When they came up out of the water, the spirit of the Lord snatched Philip away, and the eunuch didn’t see him anymore, but went on his way rejoicing.
This is a fantastic story. Philip is prompted by the Spirit, or an angel, to go to this desert road that runs from Jerusalem to Gaza. Philip ran to it and sees this Ethiopian dude reading Isaiah.
No strtegery involved here, just listening to and obeying the Spirit of the Lord.
How Spirit attuned, led, and obedient are you?
What really struck me from this passage was verse 39 you see above. After Philip gives this guy the straight up Gospel, he is convicted and asked to be baptized right there where he sees some water. The Spirit snatches Philip away, not to be seen again by the Ethiopian, YET, he goes on his way rejoicing!
Humanly, you’d think he’d be quite bummed that this man who opened his eyes to the Scriptures and preached Jesus to him was taken away from him. Seems like he would want to bond and hang out and all.
But what we see much of in Acts is this emphasis on the power of the Spirit of God, and the comfort brought, the authenticity of being touched by God through people.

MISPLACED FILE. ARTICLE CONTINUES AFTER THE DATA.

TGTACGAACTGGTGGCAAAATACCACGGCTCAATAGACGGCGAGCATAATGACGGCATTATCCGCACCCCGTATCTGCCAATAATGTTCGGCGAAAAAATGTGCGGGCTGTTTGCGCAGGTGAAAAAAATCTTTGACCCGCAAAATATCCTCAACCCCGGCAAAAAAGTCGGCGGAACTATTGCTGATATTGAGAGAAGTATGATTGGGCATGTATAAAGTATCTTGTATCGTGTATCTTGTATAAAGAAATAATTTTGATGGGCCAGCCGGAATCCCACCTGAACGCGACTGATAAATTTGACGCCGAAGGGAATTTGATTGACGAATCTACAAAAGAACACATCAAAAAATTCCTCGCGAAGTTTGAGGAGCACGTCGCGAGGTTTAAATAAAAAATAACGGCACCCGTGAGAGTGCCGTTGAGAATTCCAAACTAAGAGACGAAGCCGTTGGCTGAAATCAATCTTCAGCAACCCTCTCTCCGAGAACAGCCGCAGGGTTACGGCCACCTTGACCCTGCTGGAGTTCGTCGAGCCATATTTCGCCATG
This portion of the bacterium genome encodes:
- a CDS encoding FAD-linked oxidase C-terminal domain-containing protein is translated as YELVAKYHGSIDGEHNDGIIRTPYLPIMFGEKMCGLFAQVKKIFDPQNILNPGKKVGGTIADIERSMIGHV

I just think we glorify people so much, that it takes our eyes off God’s Spirit. These new believers in Acts were made new by the Holy Spirit, and were not dependent on people for their joy, they were dependent on the Spirit. Now there were communities–the new church as God’s way of working in the world. This does not take away from that. But the true Gospel as I understand it does not leave us needy and dependent on other humans to prop us up–maybe for periods in which we are weak of course–I’ve definitely experienced that, but not for extended seasons, not for our whole life.
Our rejoicing comes through the Gospel, the Spirit in us, through supernatural means.